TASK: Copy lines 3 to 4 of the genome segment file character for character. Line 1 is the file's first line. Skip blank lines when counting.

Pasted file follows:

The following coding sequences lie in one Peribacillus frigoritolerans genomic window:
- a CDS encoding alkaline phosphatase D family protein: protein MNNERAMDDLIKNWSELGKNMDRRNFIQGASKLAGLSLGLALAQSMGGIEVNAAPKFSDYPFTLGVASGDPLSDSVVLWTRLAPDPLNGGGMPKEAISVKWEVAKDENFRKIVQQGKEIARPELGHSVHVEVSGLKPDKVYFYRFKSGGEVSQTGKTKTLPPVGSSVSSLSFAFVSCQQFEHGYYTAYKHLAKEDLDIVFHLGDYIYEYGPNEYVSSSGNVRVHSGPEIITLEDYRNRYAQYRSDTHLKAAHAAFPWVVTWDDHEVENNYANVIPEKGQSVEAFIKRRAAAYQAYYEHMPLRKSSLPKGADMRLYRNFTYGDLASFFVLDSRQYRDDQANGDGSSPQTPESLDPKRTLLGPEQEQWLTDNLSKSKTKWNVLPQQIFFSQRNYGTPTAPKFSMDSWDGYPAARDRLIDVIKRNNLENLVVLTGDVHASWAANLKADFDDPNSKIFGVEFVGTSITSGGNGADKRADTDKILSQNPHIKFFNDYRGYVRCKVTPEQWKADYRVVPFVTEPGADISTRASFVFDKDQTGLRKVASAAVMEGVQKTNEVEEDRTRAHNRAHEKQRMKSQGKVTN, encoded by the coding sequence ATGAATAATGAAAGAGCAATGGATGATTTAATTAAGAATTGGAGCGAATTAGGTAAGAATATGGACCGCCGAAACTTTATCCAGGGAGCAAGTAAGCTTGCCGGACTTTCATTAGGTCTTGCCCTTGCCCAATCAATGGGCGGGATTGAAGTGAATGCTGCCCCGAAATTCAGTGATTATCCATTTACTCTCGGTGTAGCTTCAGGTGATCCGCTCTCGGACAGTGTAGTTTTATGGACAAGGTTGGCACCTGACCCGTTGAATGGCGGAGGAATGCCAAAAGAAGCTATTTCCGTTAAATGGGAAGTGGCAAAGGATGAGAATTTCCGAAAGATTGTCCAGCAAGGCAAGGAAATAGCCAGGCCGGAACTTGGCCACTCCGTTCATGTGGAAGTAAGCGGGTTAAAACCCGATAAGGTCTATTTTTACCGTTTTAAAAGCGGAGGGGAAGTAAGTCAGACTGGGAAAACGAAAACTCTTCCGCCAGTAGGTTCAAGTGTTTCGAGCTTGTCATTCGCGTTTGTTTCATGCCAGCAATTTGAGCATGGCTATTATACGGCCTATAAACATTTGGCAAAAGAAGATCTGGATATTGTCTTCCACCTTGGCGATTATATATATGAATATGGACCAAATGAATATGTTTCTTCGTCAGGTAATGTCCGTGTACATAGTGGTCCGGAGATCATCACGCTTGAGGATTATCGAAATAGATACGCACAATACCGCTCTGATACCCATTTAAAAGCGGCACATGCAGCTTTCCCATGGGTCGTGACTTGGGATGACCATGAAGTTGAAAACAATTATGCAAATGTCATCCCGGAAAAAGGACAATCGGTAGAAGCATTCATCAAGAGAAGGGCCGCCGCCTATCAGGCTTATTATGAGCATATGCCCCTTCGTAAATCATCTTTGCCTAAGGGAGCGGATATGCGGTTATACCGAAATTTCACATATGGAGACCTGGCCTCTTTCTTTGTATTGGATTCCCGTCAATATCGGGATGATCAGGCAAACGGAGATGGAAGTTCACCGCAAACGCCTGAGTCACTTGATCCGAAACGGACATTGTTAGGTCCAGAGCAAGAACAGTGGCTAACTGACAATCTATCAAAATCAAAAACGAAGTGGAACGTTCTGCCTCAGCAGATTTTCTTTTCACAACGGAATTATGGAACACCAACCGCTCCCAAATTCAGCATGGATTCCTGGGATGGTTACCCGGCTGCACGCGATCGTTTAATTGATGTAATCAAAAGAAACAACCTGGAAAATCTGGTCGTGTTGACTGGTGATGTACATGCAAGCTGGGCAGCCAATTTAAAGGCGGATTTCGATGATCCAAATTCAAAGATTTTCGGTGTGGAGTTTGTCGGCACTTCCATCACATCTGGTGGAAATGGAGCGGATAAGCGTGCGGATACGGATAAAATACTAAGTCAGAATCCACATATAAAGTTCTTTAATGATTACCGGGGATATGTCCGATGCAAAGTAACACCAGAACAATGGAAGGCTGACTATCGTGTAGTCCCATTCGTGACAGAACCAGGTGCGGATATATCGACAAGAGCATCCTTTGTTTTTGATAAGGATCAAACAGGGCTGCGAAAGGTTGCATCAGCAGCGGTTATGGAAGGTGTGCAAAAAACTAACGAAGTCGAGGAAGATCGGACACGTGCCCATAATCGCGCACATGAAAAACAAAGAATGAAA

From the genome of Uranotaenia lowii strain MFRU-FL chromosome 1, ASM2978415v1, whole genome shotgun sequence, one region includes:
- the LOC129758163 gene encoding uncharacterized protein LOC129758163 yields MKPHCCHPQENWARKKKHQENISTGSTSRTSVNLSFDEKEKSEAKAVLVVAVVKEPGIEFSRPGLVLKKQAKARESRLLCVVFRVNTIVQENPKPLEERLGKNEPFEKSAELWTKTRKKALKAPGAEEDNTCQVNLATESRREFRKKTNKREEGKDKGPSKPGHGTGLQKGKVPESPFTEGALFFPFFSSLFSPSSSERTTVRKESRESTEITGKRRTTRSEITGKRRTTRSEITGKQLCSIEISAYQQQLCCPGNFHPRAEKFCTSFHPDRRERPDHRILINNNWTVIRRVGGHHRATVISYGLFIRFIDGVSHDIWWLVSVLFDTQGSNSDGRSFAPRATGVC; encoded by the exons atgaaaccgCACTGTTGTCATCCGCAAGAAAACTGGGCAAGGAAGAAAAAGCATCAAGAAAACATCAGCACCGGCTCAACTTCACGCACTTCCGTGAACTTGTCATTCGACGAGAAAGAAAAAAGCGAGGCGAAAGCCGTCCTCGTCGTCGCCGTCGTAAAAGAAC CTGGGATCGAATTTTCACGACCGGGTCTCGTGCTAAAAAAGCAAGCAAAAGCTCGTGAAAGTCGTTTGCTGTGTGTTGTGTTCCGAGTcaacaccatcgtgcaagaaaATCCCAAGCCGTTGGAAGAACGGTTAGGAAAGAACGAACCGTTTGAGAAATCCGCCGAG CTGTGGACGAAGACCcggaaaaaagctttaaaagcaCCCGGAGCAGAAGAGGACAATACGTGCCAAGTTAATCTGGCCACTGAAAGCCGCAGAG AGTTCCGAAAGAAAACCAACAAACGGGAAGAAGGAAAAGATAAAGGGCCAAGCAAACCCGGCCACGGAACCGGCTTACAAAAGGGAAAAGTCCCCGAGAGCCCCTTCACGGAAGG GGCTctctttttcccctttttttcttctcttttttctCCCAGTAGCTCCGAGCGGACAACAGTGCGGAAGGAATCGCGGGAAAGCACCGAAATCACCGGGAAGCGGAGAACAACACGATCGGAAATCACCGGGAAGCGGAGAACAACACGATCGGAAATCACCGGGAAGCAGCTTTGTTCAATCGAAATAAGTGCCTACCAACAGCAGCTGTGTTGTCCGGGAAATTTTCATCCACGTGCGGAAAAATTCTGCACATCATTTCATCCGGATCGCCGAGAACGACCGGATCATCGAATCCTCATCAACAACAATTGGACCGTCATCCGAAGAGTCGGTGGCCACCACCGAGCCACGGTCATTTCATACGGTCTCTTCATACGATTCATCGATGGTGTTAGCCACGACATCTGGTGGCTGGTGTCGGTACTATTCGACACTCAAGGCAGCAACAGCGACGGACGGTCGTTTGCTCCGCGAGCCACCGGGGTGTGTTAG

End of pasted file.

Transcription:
From the genome of Uranotaenia lowii strain MFRU-FL chromosome 1, ASM2978415v1, whole genome shotgun sequence, one region includes:
- the LOC129758163 gene encoding uncharacterized protein LOC129758163 yields MKPHCCHPQENWARKKKHQENISTGSTSRTSVNLSFDEKEKSEAKAVLVVAVVKEPGIEFSRPGLVLKKQAKARESRLLCVVFRVNTIVQENPKPLEERLGKNEPFEKSAELWTKTRKKALKAPGAEEDNTCQVNLATESRREFRKKTNKREEGKDKGPSKPGHGTGLQKGKVPESPFTEGALFFPFFSSLFSPSSSERTTVRKESRESTEITGKRRTTRSEITGKRRTTRSEITGKQLCSIEISAYQQQLCCPGNFHPRAEKFCTSFHPDRRERPDHRILINNNWTVIRRVGGHHRATVISYGLFIRFIDGVSHDIWWLVSVLFDTQGSNSDGRSFAPRATGVC; encoded by the exons atgaaaccgCACTGTTGTCATCCGCAAGAAAACTGGGCAAGGAAGAAAAAGCATCAAGAAAACATCAGCACCGGCTCAACTTCACGCACTTCCGTGAACTTGTCATTCGACGAGAAAGAAAAAAGCGAGGCGAAAGCCGTCCTCGTCGTCGCCGTCGTAAAAGAAC CTGGGATCGAATTTTCACGACCGGGTCTCGTGCTAAAAAAGCAAGCAAAAGCTCGTGAAAGTCGTTTGCTGTGTGTTGTGTTCCGAGTcaacaccatcgtgcaagaaaATCCCAAGCCGTTGGAAGAACGGTTAGGAAAGAACGAACCGTTTGAGAAATCCGCCGAG CTGTGGACGAAGACCcggaaaaaagctttaaaagcaCCCGGAGCAGAAGAGGACAATACGTGCCAAGTTAATCTGGCCACTGAAAGCCGCAGAG AGTTCCGAAAGAAAACCAACAAACGGGAAGAAGGAAAAGATAAAGGGCCAAGCAAACCCGGCCACGGAACCGGCTTACAAAAGGGAAAAGTCCCCGAGAGCCCCTTCACGGAAGG GGCTctctttttcccctttttttcttctcttttttctCCCAGTAGCTCCGAGCGGACAACAGTGCGGAAGGAATCGCGGGAAAGCACCGAAATCACCGGGAAGCGGAGAACAACACGATCGGAAATCACCGGGAAGCGGAGAACAACACGATCGGAAATCACCGGGAAGCAGCTTTGTTCAATCGAAATAAGTGCCTACCAACAGCAGCTGTGTTGTCCGGGAAATTTTCATCCACGTGCGGAAAAATTCTGCACATCATTTCATCCGGATCGCCGAGAACGACCGGATCATCGAATCCTCATCAACAACAATTGGACCGTCATCCGAAGAGTCGGTGGCCACCACCGAGCCACGGTCATTTCATACGGTCTCTTCATACGATTCATCGATGGTGTTAGCCACGACATCTGGTGGCTGGTGTCGGTACTATTCGACACTCAAGGCAGCAACAGCGACGGACGGTCGTTTGCTCCGCGAGCCACCGGGGTGTGTTAG